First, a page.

The reason why they’re dying has been determined, but the true cause behind the die-off has scientists investigating further into the pattern.
“The results come back pretty quickly. Currently, they determined the cause of death appears to be due to emaciation, starvation.”
That’s Robb Kaler, a wildlife biologist at USFWS’s Migratory Bird office in Anchorage. He said one of the birds has been sent in and tested, and another six are on the way.
While labs and scientists can see the cause of death due to a number of contributing physical factors, how they got that way is another question; one that experts don’t yet have the definitive answer to.
“There’s probably multiple factors at play. You’ve got birds that are starving, so we know why they’re dying, they’re dying of starvation,” Kaler said. “But the question is, why are they not able to find food? What’s happening?”
Courtesy of ktuu.com
Hundreds of dead fish, manatees, sea turtles, eels and other marine life wash up in Boca Grande, Florida, USA
Charter boat captain Chris Oneill videotaped those dead manatees, Tuesday, and posted the video to his Facebook page. The video has since been viewed more than a million times and drawn attention to the area’s fish kills.
“I haven’t been able to fish for a week, since mid-last week, because fish started dying and we’re not going to take people out here and subject them to these conditions because there are potential health concerns as well,” Oneill said.
Hundreds of dead fish were crowding Boca Grande’s coastline. Maggots were seen eating the rotting fish, which were emitting a strong odor.
Oneill counted more than 40 endangered Goliath Groupers washed up on the beach this week, ranging from 10 pounds to 400 pounds.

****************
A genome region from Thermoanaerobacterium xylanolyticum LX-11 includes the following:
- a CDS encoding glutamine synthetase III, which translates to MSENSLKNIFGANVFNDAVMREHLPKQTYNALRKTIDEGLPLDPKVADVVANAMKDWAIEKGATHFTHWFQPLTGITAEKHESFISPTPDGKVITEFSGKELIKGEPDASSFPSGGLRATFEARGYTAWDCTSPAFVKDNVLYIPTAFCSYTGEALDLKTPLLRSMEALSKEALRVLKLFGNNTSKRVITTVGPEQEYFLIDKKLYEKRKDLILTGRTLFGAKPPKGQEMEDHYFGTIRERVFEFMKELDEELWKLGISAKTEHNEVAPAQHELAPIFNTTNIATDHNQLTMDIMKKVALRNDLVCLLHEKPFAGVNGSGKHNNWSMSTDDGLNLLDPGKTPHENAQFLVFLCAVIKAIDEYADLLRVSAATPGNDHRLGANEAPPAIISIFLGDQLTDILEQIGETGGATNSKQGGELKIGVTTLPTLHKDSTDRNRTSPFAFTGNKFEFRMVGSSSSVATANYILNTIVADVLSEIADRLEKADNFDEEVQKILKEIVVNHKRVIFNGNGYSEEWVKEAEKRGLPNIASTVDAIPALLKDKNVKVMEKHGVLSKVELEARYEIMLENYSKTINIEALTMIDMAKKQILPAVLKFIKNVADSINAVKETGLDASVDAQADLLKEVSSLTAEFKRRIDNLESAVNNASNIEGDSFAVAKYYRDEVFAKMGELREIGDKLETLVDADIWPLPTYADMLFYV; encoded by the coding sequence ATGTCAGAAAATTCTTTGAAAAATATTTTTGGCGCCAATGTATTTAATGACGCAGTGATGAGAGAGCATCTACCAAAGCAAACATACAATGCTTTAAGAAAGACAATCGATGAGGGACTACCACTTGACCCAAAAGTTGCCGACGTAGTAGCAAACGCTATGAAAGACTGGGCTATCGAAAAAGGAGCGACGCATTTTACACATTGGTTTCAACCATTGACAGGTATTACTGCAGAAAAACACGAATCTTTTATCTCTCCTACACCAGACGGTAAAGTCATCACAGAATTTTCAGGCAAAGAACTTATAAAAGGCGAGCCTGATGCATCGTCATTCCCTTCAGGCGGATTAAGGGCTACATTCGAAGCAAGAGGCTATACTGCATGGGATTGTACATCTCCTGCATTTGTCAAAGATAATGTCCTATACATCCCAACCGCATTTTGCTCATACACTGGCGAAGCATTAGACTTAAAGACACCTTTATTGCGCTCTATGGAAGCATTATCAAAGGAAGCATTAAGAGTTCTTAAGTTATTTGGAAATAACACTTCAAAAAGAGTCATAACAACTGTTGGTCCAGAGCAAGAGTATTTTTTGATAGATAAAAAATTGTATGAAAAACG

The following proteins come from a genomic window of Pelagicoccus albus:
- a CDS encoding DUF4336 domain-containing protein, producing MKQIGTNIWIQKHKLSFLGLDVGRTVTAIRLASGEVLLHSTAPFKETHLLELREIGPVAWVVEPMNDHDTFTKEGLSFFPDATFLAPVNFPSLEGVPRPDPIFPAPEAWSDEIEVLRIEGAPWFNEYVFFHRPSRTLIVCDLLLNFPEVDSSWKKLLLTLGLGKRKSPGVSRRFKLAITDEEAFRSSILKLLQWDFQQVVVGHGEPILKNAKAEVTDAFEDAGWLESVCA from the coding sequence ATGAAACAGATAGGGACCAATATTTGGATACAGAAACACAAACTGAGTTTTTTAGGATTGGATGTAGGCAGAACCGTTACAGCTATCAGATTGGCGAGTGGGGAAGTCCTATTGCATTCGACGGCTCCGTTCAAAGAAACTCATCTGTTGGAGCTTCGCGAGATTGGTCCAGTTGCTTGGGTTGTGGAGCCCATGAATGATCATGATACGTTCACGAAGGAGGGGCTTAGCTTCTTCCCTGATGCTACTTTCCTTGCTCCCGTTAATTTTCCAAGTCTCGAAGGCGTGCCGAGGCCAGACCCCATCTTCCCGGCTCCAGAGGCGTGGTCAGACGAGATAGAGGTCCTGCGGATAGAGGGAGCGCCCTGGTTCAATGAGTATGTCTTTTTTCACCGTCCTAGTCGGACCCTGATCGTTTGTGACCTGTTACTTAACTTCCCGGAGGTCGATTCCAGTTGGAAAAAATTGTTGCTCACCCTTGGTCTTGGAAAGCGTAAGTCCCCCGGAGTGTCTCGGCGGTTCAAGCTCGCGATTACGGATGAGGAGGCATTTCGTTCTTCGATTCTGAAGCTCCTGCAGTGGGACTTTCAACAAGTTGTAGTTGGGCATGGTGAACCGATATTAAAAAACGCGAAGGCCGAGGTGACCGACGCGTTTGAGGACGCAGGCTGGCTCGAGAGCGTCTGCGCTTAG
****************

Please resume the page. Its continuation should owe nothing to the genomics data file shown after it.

“Black grouper, gag grouper, red grouper, trout, eel, puffer fish, everything you could imagine is right here in this weed line that’s washed up the last couple days,” he said as he pointed out the rotting fish.
Guests were also frustrated by the fish kills. The beach was mostly empty, Wednesday, with the exception of a couple of visitors who were checking out the dead fish for themselves.
“We’ve been hanging out at the pool because… look, there’s no one hanging out at the beach. It’s terrible,” said one visitor. “We have another family vacation planned without kids in August and we’re not sure we’re going to come. If there’s red ride, we’re definitely not coming.”
The fish kills come as the National Weather Service issued beach hazards statements for red tide for coastal northern Lee County and coastal Sarasota County.
Captain Oneill is not sure what is causing the red tide, but notes after Lake Okeechobee water releases, Southwest Florida’s coasts regularly have fish kills.
“I can’t put my finger on what exactly the problem is, but I can certainly tell you any time they dump that lake, and the discharge comes out of the mouth of the Caloosahatchee River, within a week we start seeing significant kills along our shorelines here in Southwest Florida,” he said. “It’s sad to see that so much death is happening. I’ve only been here 15 years, and year after year I see things like this. This is the worst I’ve seen, and I’ve yet to see anyone out here assessing the problem or trying to figure it out.”
Courtesy of abcactionnews.com